[Ip-health] New TWN Publication: Biological Drugs – Challenges to Access

Sangeeta Shashikant sangeeta at twnetwork.org
Thu Oct 11 00:51:49 PDT 2018

Title : New TWN Publication: Biological Drugs – Challenges to Access
Date : 2018-10-11


New Third World Network Publication: Biological Drugs – Challenges to Access
Author: Dr. Amit Sengupta

Available in English & Spanish

Abstract: In this paper Dr. Sengupta examines the landscape of biological medicines, and locate this analysis in the characteristics of biological drugs which set them apart from small molecule drugs (SMDs). These characteristics of biological drugs impact on the way these drugs are manufactured; on the development of follow-on versions of innovator biological drugs; on the way biological drugs – both innovators and follow-ons – are regulated; on the way these drugs are protected by different kinds of intellectual property rights (IPRs) and data protection mechanisms; and on the opportunities and challenges in the introduction of biological drugs, including biosimilars, in a range of countries.

The paper concludes with following conclusions and recommendations:
The potential role of biological drugs in promoting real therapeutic advances needs a deeper analysis. However, current evidence sug- gests that they will play an increasingly major role in the future in advancing therapeutic outcomes for several autoimmune and de- generative diseases and in cancer treatment.
Biological drugs are extremely expensive. Their high prices are a reflection of protected monopolies in the biotech sector. Further, unlike in the case of SMDs, the anticipated drop in prices after introduction of biosimilars is conventionally pegged at only around 30%. There are no clear technical reasons why price drops cannot be much sharper.
Regulatory barriers (i.e., onerous requirements for regulatory approval) are key factors preventing introduction of cheaper follow-on products of equivalent safety and efficacy. The current regulatory regimes and the underlying WHO guidelines are not in sync with advances in the science of biological products. Insistence, by regulatory agencies and in the WHO guidelines, on head-to-head comparisons, including comparative pharmacokinetic studies, between innovator products and follow-ons is no longer justifiable. Moreover, it is possible to obviate the need for expensive and difficult-to-design clinical trials given better techniques for characterization of follow-ons, which could be combined with animal studies. Regulatory regimes and guidelines, including the WHO guidelines, need to be revised taking the above into account.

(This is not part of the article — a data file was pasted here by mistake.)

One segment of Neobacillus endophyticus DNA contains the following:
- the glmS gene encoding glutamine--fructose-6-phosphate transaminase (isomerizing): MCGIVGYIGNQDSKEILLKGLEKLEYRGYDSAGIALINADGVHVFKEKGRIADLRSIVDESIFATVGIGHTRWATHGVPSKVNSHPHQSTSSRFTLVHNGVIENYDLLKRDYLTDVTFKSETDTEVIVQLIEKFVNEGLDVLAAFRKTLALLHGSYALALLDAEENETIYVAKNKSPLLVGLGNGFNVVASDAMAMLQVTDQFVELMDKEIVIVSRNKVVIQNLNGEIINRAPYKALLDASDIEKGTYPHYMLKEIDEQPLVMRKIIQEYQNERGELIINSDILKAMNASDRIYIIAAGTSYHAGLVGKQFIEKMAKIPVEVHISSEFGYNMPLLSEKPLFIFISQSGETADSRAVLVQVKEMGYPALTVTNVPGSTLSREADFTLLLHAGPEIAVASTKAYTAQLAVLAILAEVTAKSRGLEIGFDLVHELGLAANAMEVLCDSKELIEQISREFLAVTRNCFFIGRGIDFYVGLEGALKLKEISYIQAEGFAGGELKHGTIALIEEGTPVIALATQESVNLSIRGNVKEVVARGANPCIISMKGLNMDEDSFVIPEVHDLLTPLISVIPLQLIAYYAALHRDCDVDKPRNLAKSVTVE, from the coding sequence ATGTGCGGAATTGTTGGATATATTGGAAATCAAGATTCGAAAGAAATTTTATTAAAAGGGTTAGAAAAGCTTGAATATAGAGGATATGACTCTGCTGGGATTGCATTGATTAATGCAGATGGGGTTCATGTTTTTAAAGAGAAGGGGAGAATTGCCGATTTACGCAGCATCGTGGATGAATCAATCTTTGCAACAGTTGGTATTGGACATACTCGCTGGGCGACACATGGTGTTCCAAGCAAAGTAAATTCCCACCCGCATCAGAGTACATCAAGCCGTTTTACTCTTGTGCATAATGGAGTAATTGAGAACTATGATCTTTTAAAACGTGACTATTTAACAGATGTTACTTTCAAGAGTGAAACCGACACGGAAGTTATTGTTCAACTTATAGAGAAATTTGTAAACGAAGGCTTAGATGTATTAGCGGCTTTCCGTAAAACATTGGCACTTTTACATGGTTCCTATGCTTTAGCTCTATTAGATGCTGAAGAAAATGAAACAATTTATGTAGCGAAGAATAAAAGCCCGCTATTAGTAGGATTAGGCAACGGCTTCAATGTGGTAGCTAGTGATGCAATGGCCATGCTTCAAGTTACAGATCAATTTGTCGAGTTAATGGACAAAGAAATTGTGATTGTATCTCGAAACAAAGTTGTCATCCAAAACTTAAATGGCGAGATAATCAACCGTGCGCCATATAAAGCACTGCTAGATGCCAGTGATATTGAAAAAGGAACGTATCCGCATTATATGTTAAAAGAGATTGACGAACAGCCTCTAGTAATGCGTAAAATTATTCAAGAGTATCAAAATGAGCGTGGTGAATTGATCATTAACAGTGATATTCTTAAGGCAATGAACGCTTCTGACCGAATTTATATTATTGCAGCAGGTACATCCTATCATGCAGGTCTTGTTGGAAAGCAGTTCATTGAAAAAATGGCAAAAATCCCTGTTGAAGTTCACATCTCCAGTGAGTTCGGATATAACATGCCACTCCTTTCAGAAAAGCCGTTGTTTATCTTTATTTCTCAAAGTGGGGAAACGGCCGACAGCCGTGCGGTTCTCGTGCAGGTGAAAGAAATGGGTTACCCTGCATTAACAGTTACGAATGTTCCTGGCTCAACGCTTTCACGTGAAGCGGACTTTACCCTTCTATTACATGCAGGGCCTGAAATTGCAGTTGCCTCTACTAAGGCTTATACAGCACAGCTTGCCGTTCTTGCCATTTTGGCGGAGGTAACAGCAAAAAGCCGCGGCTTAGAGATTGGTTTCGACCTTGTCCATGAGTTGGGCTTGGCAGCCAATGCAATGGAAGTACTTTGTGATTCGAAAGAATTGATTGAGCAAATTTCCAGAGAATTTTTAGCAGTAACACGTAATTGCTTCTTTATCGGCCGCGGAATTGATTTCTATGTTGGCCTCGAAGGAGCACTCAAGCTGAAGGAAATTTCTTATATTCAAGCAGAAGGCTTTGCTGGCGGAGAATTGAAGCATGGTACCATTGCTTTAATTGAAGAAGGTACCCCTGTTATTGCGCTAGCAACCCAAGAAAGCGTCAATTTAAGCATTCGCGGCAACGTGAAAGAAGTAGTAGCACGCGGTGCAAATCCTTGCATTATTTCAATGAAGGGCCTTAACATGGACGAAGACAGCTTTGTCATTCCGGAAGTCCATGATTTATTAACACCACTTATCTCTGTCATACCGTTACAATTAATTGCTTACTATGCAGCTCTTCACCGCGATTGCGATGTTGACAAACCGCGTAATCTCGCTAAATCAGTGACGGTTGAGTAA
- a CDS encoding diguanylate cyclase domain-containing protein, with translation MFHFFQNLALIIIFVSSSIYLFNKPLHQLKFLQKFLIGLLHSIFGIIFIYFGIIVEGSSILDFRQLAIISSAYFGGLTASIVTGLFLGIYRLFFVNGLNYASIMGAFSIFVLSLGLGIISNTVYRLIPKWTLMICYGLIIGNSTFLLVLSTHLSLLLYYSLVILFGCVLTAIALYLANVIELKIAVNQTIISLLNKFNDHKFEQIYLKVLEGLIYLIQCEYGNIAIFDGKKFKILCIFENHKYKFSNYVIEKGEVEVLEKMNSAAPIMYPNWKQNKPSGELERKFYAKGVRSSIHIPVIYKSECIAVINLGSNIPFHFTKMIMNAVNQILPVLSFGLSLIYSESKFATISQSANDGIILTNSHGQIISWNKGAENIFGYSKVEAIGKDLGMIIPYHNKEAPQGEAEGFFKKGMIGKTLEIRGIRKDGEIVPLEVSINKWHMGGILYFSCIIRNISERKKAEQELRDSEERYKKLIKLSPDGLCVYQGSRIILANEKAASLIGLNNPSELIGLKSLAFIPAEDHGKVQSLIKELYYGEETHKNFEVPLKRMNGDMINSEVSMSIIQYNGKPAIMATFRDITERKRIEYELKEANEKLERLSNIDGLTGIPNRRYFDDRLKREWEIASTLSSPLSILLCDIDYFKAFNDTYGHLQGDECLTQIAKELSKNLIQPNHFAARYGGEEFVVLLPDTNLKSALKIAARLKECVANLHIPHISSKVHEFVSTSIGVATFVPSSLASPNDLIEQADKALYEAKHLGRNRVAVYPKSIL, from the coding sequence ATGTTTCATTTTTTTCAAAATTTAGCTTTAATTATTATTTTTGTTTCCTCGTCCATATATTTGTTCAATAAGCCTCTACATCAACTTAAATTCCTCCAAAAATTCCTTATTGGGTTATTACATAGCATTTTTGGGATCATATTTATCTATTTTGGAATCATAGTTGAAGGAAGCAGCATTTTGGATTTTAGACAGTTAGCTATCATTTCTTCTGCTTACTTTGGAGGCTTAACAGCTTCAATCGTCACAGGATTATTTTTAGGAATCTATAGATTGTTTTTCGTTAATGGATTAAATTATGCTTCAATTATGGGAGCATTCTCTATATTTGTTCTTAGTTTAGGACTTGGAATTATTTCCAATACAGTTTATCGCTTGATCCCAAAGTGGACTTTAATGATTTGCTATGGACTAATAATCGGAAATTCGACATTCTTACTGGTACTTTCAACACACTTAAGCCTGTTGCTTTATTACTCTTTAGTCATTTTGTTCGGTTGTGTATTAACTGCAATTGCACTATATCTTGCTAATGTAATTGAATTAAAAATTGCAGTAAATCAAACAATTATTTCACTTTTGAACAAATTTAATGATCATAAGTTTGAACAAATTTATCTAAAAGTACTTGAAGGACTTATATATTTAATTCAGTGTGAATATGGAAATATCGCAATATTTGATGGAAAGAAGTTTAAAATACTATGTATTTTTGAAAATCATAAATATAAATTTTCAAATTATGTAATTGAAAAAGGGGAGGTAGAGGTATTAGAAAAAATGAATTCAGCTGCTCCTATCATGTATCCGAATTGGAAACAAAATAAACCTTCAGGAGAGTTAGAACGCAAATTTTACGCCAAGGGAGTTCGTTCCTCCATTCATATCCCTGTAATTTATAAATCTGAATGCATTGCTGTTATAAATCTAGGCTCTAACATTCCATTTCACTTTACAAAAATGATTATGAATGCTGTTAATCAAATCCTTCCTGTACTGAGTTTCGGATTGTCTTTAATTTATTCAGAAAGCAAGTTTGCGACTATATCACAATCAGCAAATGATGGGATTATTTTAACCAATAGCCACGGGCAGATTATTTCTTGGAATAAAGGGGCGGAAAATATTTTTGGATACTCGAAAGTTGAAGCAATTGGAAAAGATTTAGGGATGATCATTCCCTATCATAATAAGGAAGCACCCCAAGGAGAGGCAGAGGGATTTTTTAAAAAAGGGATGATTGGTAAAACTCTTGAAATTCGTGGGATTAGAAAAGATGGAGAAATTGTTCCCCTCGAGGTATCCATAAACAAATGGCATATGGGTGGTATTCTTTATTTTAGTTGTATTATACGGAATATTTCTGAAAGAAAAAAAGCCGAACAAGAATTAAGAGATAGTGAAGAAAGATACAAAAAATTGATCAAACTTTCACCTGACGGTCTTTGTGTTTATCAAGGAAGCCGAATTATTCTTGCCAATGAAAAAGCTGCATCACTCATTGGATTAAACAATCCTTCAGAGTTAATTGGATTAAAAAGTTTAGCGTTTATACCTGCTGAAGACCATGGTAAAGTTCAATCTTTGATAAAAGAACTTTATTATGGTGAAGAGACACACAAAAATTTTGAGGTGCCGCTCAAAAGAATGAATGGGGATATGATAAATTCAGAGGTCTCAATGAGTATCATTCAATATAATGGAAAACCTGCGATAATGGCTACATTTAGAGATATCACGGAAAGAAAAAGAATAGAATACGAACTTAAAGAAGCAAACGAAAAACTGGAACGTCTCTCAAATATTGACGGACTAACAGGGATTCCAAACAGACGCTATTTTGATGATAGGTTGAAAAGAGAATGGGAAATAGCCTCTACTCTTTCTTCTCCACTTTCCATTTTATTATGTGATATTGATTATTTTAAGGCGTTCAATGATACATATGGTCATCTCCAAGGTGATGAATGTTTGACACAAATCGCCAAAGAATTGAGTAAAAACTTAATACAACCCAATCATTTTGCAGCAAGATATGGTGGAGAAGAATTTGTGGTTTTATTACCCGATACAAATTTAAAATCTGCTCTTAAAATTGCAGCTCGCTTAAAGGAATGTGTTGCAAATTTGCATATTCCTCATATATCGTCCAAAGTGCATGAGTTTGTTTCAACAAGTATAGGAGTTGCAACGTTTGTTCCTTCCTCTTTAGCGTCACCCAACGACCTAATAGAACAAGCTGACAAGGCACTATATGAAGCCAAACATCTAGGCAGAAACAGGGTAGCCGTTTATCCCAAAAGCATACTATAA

Given monopolies enjoyed by innovator biologics and their very high market prices, there appears to be little incentive available to reduce the cost of manufacture of biological products through intro- duction of more efficient technologies. On the other hand, the manufacturers of follow-on products appear better placed to introduce more efficient and cheaper technologies.
Intellectual property protection, just as in the case of SMDs, promotes monopolies and prevents the early introduction of follow-on biologics. Process patents and trade secrets are major barriers to the introduction of biosimilars. In addition, the biotech industry is more aggressive in demanding data exclusivity rules. All these act as layers of barriers to the early introduction of cheaper biosimilars.
The proposed introduction of ‘Biological Qualifiers’ to be tagged on to INNs for biosimilars is unjustified and WHO should not pursue this proposal.
It is necessary to harmonize rules and allow for interchangeability between innovator products and biosimilars which have received regulatory approval. This would make uptake of biosimilars in clinical practice easier. 

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